Seven years ago, IHI launched a flagship project — Project Fives Alive! — together with local partners in support of Ghana’s efforts to save the lives of children.
The five-year quality improvement initiative was linked to remarkable results: across seven regions of Ghana, 140 hospitals saw an average 34 percent decrease in deaths of children under 5 years old after the improvement program was scaled up.
Last month, the leaders of that project marked another significant milestone in the rapid emergence of quality improvement (QI) in Africa, with the foundation of the Ubora Institute — Africa’s first institute dedicated to the use of improvement science to achieve the best in health and health care for the people of Africa. Ubora, which means “excellence” in Swahili, has already lined up work in partnership with IHI to support health systems in Ghana and Liberia.
I asked Pierre Barker, Senior Vice President at IHI and Ubora Institute board member, a few questions about the new organization and how IHI is supporting it.
Before IHI launched Project Fives Alive!, was there a history of health care quality improvement in Africa?
QI came late to health care across the globe, compared to other industries. But its introduction in Africa and other low- and middle-income countries (LMIC) was especially slow — many places had not used QI as a means of improving health system performance until the early 2000s.
Working in South Africa in 2004, I saw that this approach was novel in that setting. Since then, IHI and several other organizations have been using QI in a number of LMIC countries. This method is now broadly accepted as a primary means of improving outcomes.
Undoubtedly, Project Fives Alive! has generated a lot of interest. The leaders of that work (a partnership between IHI, the Ghanaian National Catholic Health Service, and the Ghana Health Service with funding from the Bill and Melinda Gates Foundation) have worked hard to tell its story widely, using data to show improvement, using vivid descriptions of how improvement took place, and hosting delegations from other LMIC countries interested in the success of this work.
One confusing aspect of the rise of QI is that there are many variants of improvement approaches being used, and people refer to all of them as “QI.” Nevertheless, there’s a broad move away from external inspection and central planning to QI-influenced approaches such as aim setting, continuous measurement, and testing of local ideas.
A lot of global health work has focused on resource investment in health care — bringing new technologies, better facilities, and trained staff to communities that lack some of the most basic health care services. Why is this strategy insufficient to produce quality care?
There is no question that lack of resources is a major barrier to improving health care delivery in LMICs. But the Donebedian model of health care quality teaches us that improvement of the performance of health systems requires improvement of processes as well as inputs. QI is directed at improving processes. However, it is not an alternative to — or in competition with — other approaches to improving health systems. It’s a key addition.
The QI method, more than the other approaches, puts more control for improvement in the hands of managers and frontline workers, and taps into the wealth of knowledge and experience that exists in any health system. QI can work synergistically with other methods, ensuring the other much-needed investments are successfully implemented.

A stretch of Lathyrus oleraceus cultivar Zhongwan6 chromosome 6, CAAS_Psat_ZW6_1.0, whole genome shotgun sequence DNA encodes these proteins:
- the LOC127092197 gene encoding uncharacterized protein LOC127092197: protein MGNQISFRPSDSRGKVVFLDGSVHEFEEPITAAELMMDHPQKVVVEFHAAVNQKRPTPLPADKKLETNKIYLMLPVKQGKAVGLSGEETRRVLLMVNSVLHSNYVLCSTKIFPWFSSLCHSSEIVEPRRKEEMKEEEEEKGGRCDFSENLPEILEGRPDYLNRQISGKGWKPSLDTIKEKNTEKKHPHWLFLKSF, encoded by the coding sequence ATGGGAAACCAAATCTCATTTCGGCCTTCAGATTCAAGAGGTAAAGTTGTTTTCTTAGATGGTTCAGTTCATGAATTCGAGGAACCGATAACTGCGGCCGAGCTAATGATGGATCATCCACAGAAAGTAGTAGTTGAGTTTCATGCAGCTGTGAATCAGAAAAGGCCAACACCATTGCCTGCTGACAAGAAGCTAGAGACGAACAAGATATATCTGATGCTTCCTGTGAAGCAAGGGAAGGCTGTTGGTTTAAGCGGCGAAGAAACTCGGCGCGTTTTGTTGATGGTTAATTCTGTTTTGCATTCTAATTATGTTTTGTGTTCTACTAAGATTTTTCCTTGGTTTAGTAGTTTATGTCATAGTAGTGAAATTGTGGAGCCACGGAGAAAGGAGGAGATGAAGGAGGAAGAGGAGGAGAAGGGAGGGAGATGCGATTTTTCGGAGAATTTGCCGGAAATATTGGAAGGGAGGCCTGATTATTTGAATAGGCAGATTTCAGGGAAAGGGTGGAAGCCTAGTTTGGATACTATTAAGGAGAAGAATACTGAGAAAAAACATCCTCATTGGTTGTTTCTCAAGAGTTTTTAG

Why did local QI experts decide to launch Ubora, and what’s its relationship to IHI?
Some of the quality improvement experts behind Project Fives Alive!, including the director of that project, Dr. Sodzi Sodzi-Tettey, decided to set up an Africa-based institute that will secure the legacy of the Project Fives Alive! program and offer an opportunity to work in close partnership with IHI and other organizations. At IHI, we are very excited about the prospect of building strategic partners in Africa with organizations like Ubora.
IHI is dedicated to building the capability of key partners to undertake QI work in their regions of influence. Ubora’s launch comes at a very strategic time. Belief in QI is rising rapidly, and there is a move away from US-based NGOs to locally based organizations supporting the work. Supporting local partners who embody the philosophy and methods of our work is a key part of our strategy to expand our global reach.
What are some of the high-priority areas for quality improvement in health care in Africa? What does the Ubora Institute hope to tackle first?
Ubora’s highly talented team has cut its teeth on issues around maternal and child health. While Ghana and many other countries have seen much improvement in outcomes of children under 5 — in part due to the work of Project Fives Alive! — there is significant unfinished business in the realm of maternal and newborn care. Ubora’s initial work will be in maternal and newborn projects, but the skills they teach and apply are universally applicable to the rest of health care. They will be open to projects that will address some of these other health and health care issues.
Ubora undoubtedly has the best trained team of QI specialists in Africa. IHI will continue to learn much from this very talented group of improvers, and we believe Ubora is well poised for success and growth over the coming years.
You may also be interested in:
Getting Started with Quality Improvement
Lessons Learned from Ghana’s Project Fives Alive!: A Practical Guide for Designing and Executing Large-Scale Improvement Initiatives
IHI White Paper: Improving the Reliability of Health Care
Photo credit: A maternal health Peace Corps Volunteer and her community partner in Benin. BEN 2001-016-S13 by US Peace Corps, US Government Work.